“When morality comes up against profit, it is seldom that profit loses.” – Shirley Chisholm (1924-2005), the first black woman elected to the U.S. Congress.
She hired only women in her congressional office, 50% were white. She once said, “Tremendous amounts of talent are lost to our society just because that talent wears a skirt.” In 1972, she became the first women to run for the Democratic presidential nomination against George McGovern. She had a diverse base, but knew she would most likely lose. She didn’t do it to win the presidential election. “Chisholm said she ran for the office “in spite of hopeless odds… to demonstrate the sheer will and refusal to accept the status quo.”‘
She wrote two books, “Unbought and Unbossed” and “The Good Fight.” She once said that being a women put more obstacles in her way than being black and in a Peabody Award winning documentary, Chisholm ’72 – Unbought & Unbossed chronicling her race for the White House she says, “When I die, I want to be remembered as a woman who lived in the twentieth century and who dared to be a catalyst for change. I don’t want be remembered as the first black women who went to congress, and I don’t even want to be remembered as the first women who happen to be black to make a bid for the presidency. I want to be remembered as a women who fought for change in the twentieth century. That’s what I want.”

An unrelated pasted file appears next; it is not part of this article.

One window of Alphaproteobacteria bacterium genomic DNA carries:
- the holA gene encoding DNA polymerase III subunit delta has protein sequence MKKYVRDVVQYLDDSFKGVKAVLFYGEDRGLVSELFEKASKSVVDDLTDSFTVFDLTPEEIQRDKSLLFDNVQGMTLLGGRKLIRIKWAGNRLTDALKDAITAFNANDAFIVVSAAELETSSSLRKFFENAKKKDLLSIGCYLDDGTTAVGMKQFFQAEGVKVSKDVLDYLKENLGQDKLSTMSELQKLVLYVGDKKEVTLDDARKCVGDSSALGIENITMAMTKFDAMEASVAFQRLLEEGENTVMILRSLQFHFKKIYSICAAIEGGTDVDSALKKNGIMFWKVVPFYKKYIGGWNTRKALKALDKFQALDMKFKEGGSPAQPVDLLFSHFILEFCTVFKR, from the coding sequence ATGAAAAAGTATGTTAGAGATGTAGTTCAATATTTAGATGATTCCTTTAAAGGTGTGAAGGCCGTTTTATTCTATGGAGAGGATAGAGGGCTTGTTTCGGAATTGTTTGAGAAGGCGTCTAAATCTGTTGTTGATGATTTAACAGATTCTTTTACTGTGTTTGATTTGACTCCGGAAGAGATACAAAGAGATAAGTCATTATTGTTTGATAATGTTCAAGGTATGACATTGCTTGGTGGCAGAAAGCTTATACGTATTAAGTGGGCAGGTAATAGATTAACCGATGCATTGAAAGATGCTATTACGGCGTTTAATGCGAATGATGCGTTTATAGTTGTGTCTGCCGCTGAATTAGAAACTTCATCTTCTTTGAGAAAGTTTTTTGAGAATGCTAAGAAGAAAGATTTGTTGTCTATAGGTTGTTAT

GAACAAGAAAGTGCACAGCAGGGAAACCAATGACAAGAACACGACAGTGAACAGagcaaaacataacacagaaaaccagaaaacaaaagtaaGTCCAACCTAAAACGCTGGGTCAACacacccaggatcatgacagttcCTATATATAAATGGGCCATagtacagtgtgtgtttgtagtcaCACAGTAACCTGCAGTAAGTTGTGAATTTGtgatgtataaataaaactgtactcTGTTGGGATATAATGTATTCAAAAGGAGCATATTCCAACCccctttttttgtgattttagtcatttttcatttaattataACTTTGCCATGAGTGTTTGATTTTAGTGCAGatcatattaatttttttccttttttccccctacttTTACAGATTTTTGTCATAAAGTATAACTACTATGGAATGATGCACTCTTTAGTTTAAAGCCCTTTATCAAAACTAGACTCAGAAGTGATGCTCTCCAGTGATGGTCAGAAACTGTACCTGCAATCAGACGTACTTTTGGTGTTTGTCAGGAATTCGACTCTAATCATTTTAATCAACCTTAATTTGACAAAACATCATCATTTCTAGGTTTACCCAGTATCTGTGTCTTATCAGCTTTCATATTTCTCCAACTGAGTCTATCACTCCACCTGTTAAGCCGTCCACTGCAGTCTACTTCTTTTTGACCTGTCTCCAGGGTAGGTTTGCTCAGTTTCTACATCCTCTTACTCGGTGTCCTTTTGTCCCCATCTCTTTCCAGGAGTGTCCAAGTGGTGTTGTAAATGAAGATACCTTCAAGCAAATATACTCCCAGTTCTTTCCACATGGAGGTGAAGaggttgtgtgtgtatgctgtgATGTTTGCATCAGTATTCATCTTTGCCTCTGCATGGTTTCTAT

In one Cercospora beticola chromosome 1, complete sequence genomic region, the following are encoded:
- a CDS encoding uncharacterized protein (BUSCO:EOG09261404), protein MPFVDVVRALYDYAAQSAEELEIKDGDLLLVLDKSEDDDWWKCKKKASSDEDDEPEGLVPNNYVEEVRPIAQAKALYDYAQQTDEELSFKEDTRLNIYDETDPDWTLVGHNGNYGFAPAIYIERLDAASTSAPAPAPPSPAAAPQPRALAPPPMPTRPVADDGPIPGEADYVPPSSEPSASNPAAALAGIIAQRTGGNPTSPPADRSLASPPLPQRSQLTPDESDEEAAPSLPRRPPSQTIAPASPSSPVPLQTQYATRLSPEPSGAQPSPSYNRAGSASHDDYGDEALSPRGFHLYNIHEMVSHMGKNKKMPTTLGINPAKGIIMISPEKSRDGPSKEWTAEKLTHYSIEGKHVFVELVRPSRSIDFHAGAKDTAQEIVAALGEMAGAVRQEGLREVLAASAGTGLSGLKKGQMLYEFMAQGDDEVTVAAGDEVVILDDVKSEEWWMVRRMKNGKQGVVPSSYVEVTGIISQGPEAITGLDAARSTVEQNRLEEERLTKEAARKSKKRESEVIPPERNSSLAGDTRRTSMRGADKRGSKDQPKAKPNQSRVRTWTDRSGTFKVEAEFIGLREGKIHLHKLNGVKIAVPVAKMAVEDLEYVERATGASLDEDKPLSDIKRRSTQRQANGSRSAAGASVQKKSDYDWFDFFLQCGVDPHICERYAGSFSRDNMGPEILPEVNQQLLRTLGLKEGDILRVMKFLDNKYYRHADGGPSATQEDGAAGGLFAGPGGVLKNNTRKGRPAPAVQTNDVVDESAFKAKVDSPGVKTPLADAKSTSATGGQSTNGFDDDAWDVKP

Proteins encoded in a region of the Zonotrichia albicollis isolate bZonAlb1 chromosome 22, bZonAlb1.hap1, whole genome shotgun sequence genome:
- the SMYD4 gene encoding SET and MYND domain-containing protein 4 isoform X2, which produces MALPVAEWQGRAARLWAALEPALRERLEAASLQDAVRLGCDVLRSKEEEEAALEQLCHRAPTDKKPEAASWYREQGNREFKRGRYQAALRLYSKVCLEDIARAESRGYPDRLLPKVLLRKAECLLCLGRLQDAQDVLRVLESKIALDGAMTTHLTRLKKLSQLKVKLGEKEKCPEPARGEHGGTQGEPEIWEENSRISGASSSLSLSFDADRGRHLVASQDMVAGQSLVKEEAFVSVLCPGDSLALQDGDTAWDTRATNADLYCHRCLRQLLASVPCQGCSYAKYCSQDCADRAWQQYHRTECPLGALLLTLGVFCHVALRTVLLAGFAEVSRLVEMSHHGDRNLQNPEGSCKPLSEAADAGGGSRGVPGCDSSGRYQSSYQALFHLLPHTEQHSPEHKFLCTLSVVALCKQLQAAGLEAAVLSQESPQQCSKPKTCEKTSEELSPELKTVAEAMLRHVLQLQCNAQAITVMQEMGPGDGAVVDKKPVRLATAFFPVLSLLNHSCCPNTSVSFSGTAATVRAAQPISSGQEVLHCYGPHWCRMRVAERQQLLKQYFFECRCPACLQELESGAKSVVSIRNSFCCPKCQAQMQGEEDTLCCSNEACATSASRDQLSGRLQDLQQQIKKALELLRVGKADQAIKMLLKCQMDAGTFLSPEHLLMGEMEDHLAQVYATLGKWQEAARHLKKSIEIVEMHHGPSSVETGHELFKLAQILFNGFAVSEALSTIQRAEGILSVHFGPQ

I remember her. I wish I could have voted for her.
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